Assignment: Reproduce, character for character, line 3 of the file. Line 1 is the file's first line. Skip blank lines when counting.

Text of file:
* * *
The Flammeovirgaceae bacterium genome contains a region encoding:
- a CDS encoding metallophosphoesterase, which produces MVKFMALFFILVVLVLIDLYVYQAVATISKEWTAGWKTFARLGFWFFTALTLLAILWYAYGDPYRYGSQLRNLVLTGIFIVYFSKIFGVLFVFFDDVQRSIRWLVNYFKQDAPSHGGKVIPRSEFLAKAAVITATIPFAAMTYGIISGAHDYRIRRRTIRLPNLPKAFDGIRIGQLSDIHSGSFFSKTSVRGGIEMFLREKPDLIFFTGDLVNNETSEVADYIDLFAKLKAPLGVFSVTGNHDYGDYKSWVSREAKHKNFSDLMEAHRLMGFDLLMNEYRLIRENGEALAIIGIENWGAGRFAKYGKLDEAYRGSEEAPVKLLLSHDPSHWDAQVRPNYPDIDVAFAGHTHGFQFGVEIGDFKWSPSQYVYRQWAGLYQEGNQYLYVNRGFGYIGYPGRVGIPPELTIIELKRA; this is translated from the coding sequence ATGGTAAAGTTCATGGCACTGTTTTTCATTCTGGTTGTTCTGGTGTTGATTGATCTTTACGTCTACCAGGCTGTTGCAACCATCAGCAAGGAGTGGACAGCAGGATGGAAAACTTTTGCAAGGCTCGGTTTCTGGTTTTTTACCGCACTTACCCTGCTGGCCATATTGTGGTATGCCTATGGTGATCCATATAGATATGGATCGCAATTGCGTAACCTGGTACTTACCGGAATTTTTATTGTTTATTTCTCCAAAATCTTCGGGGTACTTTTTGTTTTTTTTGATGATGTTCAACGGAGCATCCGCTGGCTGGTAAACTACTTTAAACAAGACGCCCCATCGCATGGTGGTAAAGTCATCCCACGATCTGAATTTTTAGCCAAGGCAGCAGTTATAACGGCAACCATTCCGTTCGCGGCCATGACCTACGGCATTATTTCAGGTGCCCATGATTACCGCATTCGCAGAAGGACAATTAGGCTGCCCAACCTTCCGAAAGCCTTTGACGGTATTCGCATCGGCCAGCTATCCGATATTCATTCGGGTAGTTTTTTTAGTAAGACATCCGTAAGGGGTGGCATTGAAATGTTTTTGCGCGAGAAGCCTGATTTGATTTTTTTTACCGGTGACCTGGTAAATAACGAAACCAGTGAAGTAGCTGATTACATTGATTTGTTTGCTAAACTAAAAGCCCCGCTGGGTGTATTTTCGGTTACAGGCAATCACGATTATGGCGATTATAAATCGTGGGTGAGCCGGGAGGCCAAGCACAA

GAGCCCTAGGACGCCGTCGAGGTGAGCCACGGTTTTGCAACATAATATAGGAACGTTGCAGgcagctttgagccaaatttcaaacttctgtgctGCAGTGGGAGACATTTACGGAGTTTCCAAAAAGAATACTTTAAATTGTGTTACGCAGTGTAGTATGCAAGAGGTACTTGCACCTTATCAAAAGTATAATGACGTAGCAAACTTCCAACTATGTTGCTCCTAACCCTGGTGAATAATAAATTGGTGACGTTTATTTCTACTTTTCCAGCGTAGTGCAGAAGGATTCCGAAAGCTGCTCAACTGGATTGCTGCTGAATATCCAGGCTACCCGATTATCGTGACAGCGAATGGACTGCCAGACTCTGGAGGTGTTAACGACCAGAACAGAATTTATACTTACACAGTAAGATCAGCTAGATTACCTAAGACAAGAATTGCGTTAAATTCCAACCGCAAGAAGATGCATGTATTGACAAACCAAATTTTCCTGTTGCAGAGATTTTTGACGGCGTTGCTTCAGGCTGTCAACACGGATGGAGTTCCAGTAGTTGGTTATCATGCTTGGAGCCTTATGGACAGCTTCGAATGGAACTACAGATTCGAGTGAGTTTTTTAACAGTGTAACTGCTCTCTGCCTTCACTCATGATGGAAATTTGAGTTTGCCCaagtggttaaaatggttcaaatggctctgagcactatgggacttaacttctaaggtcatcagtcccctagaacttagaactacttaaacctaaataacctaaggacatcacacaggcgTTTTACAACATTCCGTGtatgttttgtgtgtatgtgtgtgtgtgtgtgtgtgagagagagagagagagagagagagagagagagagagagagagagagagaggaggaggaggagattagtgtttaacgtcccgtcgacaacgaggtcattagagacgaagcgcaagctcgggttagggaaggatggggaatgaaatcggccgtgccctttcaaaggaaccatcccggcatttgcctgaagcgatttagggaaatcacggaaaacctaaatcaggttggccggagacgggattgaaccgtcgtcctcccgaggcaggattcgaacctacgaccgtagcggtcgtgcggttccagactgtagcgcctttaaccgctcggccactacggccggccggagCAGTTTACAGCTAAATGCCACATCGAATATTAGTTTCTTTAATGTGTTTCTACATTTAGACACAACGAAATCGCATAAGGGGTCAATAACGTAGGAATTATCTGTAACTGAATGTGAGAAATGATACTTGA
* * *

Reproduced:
GAGCCCTAGGACGCCGTCGAGGTGAGCCACGGTTTTGCAACATAATATAGGAACGTTGCAGgcagctttgagccaaatttcaaacttctgtgctGCAGTGGGAGACATTTACGGAGTTTCCAAAAAGAATACTTTAAATTGTGTTACGCAGTGTAGTATGCAAGAGGTACTTGCACCTTATCAAAAGTATAATGACGTAGCAAACTTCCAACTATGTTGCTCCTAACCCTGGTGAATAATAAATTGGTGACGTTTATTTCTACTTTTCCAGCGTAGTGCAGAAGGATTCCGAAAGCTGCTCAACTGGATTGCTGCTGAATATCCAGGCTACCCGATTATCGTGACAGCGAATGGACTGCCAGACTCTGGAGGTGTTAACGACCAGAACAGAATTTATACTTACACAGTAAGATCAGCTAGATTACCTAAGACAAGAATTGCGTTAAATTCCAACCGCAAGAAGATGCATGTATTGACAAACCAAATTTTCCTGTTGCAGAGATTTTTGACGGCGTTGCTTCAGGCTGTCAACACGGATGGAGTTCCAGTAGTTGGTTATCATGCTTGGAGCCTTATGGACAGCTTCGAATGGAACTACAGATTCGAGTGAGTTTTTTAACAGTGTAACTGCTCTCTGCCTTCACTCATGATGGAAATTTGAGTTTGCCCaagtggttaaaatggttcaaatggctctgagcactatgggacttaacttctaaggtcatcagtcccctagaacttagaactacttaaacctaaataacctaaggacatcacacaggcgTTTTACAACATTCCGTGtatgttttgtgtgtatgtgtgtgtgtgtgtgtgtgagagagagagagagagagagagagagagagagagagagagagagagagaggaggaggaggagattagtgtttaacgtcccgtcgacaacgaggtcattagagacgaagcgcaagctcgggttagggaaggatggggaatgaaatcggccgtgccctttcaaaggaaccatcccggcatttgcctgaagcgatttagggaaatcacggaaaacctaaatcaggttggccggagacgggattgaaccgtcgtcctcccgaggcaggattcgaacctacgaccgtagcggtcgtgcggttccagactgtagcgcctttaaccgctcggccactacggccggccggagCAGTTTACAGCTAAATGCCACATCGAATATTAGTTTCTTTAATGTGTTTCTACATTTAGACACAACGAAATCGCATAAGGGGTCAATAACGTAGGAATTATCTGTAACTGAATGTGAGAAATGATACTTGA